Kerry sought to reassure PM over Paris conference
US secretary of state tells Netanyahu he is working to soften wording of Paris communiqué; French President Hollande opens conference by listing factors that constitute a 'threat' to the two-state solution, including settlement-growth and terrorist, which Israeli deputy foreign minister considers his equating the two.
Israel said on Sunday that US Secretary of State John Kerry had sought to reassure Israeli Prime Minister Benjamin Netanyahu over the Middle East peace conference being held in Paris, which neither Israel nor the Palestinians are attending.
Netanyahu's office issued a statement on Sunday saying that "Kerry called Netanyahu to tell him about the moves the US was taking at the conference to soften the wording of the Paris communiqué."
It added that the Israeli leader had replied by saying that "Israel had already suffered damage after the US did not veto a Security Council resolution (last month), and it should not be compounded."
The statement said that Kerry committed to Netanyahu that there would be no resulting consequences to the conference, neither at the United Nations Security Council or at the conference itself and that "the US would oppose any proposal that may be put forward to the Security Council."
French President François Hollande earlier opened the Paris Peace summit on Sunday by insisting that a two-state solution for the Israeli-Palestinian conflict was still valid but threatened by terrorism and settlements.
Addressing representatives from some 70 countries, including key European and Arab states as well as the permanent members of the UN Security Council,Hollande declared, "The two-state solution is not the dream of a system of yesterday. It still remains the objective of the international community."
The president—whose term ends this year and who will not be seeking re-election—added, "It's not a matter of dictating to the parties the terms of a deal… Only direct negotiations between Israelis and Palestinians can lead to peace; no one will do it in their place." His pronouncement was an indirect response to critics who oppose a multilateral approach to negotiations.
Hollande told the representatives that the two-state solution seemed to be in danger. He detailed that it was "physically (threatened) on the ground by the acceleration of settlements, politically by the weakening of the political peace camps, and morally due to the growing distrust between the parties and which is certainly being exploited by extremists. It is finally (threatened) by the terrorists themselves, who have always feared the perspective of an Israeli-Palestinian agreement.
"The terrorist attack that struck Jerusalem last January 8 is the most abject manifestation thereof, and it deserves to be condemned by everyone."
Israel's Deputy Foreign Minister Tzipi Hotovely severely criticized Hollande's list of threats that day, suggesting that he was drawing a parallel amongst all the factors.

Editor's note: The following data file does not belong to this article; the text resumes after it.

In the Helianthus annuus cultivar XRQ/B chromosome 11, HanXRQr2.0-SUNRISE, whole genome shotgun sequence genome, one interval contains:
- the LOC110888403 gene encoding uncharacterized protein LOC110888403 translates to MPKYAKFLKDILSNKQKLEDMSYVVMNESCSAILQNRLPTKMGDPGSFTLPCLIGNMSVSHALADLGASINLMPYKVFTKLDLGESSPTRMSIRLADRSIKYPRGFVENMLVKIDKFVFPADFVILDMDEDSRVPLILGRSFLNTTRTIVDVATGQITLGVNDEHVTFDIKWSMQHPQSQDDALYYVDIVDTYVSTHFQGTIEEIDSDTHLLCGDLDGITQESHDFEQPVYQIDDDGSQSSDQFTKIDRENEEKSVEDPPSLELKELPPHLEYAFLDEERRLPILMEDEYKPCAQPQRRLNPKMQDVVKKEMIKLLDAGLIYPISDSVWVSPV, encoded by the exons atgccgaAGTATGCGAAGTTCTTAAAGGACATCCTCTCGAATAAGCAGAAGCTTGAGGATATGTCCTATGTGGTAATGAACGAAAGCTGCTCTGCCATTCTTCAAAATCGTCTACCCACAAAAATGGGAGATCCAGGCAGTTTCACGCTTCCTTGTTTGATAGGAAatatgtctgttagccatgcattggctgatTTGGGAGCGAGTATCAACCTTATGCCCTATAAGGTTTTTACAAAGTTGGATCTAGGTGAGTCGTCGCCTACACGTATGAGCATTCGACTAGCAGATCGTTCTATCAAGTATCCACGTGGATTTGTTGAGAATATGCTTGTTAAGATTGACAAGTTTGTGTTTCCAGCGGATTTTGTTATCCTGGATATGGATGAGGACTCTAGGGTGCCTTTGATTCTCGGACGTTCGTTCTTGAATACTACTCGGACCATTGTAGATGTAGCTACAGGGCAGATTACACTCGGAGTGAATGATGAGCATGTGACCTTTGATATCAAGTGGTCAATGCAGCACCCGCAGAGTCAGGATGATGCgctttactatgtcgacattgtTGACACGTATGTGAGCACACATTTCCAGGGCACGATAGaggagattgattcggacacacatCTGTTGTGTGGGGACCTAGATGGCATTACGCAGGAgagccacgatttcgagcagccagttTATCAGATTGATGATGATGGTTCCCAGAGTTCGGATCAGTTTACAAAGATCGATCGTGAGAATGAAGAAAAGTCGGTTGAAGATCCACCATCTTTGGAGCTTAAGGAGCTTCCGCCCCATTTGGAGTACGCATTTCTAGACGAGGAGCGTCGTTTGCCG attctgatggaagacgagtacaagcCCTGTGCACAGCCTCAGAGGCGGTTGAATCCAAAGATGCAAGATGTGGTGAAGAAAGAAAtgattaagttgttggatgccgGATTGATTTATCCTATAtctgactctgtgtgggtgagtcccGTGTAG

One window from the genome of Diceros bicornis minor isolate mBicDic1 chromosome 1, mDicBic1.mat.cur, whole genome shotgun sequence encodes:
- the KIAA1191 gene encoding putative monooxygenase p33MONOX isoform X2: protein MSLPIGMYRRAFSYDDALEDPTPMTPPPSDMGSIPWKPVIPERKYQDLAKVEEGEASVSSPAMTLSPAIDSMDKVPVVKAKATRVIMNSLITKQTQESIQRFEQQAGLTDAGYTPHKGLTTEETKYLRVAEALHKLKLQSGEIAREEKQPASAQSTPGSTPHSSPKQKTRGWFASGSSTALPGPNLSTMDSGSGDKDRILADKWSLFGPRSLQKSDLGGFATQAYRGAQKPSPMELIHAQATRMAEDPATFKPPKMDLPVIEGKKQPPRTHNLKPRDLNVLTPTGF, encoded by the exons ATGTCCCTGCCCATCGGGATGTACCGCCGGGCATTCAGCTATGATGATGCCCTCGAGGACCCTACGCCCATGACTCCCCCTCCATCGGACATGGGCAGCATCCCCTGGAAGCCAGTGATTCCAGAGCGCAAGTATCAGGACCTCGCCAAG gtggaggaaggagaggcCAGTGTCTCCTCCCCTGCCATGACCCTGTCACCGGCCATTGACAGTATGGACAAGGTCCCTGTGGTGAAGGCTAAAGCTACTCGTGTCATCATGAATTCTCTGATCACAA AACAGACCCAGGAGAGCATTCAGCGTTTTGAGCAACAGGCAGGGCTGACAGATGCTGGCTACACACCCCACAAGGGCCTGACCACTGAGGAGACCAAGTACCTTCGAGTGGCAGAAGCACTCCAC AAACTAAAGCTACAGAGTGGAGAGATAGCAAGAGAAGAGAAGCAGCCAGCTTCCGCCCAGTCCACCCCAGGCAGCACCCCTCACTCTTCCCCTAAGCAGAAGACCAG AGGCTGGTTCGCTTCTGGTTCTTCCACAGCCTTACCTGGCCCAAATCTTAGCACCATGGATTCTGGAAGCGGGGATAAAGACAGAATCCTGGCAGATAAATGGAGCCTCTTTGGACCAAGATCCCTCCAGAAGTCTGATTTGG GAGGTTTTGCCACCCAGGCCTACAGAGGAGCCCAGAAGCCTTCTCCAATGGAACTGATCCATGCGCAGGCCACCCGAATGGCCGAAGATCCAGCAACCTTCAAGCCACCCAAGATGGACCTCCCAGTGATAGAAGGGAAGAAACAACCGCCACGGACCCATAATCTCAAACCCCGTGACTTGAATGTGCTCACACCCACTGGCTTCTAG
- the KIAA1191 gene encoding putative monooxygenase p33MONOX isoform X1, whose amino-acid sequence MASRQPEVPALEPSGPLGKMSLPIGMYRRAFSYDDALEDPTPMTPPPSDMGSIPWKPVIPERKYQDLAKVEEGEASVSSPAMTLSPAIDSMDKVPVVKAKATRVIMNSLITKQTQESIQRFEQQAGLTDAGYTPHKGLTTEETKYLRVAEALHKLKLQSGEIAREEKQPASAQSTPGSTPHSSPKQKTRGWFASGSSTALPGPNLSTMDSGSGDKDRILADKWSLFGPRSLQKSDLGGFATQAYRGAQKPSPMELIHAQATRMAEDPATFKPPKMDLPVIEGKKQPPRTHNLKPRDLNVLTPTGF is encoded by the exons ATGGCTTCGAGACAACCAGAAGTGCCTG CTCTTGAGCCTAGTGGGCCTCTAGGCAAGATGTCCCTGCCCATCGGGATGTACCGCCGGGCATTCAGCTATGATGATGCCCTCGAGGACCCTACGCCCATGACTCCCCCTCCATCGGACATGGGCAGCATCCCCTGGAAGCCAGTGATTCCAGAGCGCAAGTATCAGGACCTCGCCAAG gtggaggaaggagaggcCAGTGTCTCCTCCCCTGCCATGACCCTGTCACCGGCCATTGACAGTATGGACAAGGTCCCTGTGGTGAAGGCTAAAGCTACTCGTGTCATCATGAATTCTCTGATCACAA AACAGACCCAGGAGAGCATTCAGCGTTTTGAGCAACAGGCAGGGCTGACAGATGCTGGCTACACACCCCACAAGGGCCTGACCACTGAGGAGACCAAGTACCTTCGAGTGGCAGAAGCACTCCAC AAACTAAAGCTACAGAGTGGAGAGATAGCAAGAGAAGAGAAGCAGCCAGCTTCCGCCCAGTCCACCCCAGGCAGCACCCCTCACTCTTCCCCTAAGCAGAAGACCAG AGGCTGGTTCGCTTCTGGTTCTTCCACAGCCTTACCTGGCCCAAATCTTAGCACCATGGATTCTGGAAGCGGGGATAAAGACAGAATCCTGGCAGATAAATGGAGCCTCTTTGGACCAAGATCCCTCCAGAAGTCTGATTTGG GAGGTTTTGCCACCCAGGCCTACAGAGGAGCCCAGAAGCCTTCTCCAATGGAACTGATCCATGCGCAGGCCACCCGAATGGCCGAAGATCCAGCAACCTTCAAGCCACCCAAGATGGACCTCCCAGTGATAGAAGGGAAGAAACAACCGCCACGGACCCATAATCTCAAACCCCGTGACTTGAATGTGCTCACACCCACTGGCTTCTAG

"The parallel made between terrorism and the building of settlements is a moral distortion," argued Hotovely.
"While Israel continues to promote life by building, Palestinian terrorists glorify death by murdering innocent people. When brutal terror hit the streets of Paris, did French leaders wonder if it was due to mistaken French policies? Those who do not condemn terrorism against Israel and compare it to the building of settlements pull the carpet out from under the international struggle against radical Islamic terrorism," she concluded.
Despite Hotovely's claims, Hollande did indeed condemn the January 8 terrorist attack the afternoon after it took place. The French president's statement termed it "odious" and emphasized France's "commitment to the security of Israel" and that his country would "relentlessly continue its fight against terrorism."
The Israeli government had made clear that it would not participate in the conference and argued that "internationalizing" the conflict would constitute an additional obstacle to peace instead of a perspective for progress.
On the other hand, the Israeli non-governmental organization Peace Now, welcomed the Paris Peace Conference as "an importance step in preserving the two state solution and keeping it on the international agenda."
"Just like UNSC resolution 2334 and US Secretary of State John Kerry's speech, Peace Now views the Paris Conference as a way of supporting Israel while opposing the occupation and the settlements which lead to human rights violations and endanger the future of Israel as a Jewish and democratic state. Israelis must view the conference as supporting the long-term interests of Israel," stated the NGO.
The group further argued that Netanyahu's claims the conference is an "international fraud" are hypocritical due to his statements supporting the two-state solution while "doing everything in his power to prevent it on the ground."
Israel's Permanent Representative to the United Nations, Amb. Danny Danon, publicly criticized the conference, tweeting, "The Paris Conference is so detached from reality that it has extended a hand towards Palestinian obstructionism instead of towards peace. Rather than advancing a joint effort to battle global terrorism, the conference focused obsessively on Israel. We'll work with the new US administration to undo the damage caused by the (Security Council) resolution & these other initiatives."
Tamar Shabak, Itamar Eichner, J. S. Herzog and Ilana Messika/TPS contributed to this report.